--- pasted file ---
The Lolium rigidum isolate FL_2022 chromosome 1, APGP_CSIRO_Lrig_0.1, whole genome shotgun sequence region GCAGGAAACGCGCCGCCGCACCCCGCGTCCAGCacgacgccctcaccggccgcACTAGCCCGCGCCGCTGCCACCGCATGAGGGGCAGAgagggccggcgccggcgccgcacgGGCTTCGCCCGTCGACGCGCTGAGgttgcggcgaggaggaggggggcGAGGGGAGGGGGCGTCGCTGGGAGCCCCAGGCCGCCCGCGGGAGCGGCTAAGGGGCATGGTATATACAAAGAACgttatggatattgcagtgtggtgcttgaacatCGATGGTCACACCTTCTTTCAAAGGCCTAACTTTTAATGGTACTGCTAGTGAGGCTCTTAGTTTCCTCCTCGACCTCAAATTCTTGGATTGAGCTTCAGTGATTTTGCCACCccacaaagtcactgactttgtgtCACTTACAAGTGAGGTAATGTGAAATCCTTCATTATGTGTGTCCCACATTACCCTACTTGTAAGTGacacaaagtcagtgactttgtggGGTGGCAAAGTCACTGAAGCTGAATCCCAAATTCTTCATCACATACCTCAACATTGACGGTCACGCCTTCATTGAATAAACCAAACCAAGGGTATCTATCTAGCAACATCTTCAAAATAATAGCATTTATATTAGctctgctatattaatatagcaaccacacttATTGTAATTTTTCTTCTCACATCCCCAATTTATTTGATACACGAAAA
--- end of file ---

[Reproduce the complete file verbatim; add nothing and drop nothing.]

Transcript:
The Lolium rigidum isolate FL_2022 chromosome 1, APGP_CSIRO_Lrig_0.1, whole genome shotgun sequence region GCAGGAAACGCGCCGCCGCACCCCGCGTCCAGCacgacgccctcaccggccgcACTAGCCCGCGCCGCTGCCACCGCATGAGGGGCAGAgagggccggcgccggcgccgcacgGGCTTCGCCCGTCGACGCGCTGAGgttgcggcgaggaggaggggggcGAGGGGAGGGGGCGTCGCTGGGAGCCCCAGGCCGCCCGCGGGAGCGGCTAAGGGGCATGGTATATACAAAGAACgttatggatattgcagtgtggtgcttgaacatCGATGGTCACACCTTCTTTCAAAGGCCTAACTTTTAATGGTACTGCTAGTGAGGCTCTTAGTTTCCTCCTCGACCTCAAATTCTTGGATTGAGCTTCAGTGATTTTGCCACCccacaaagtcactgactttgtgtCACTTACAAGTGAGGTAATGTGAAATCCTTCATTATGTGTGTCCCACATTACCCTACTTGTAAGTGacacaaagtcagtgactttgtggGGTGGCAAAGTCACTGAAGCTGAATCCCAAATTCTTCATCACATACCTCAACATTGACGGTCACGCCTTCATTGAATAAACCAAACCAAGGGTATCTATCTAGCAACATCTTCAAAATAATAGCATTTATATTAGctctgctatattaatatagcaaccacacttATTGTAATTTTTCTTCTCACATCCCCAATTTATTTGATACACGAAAA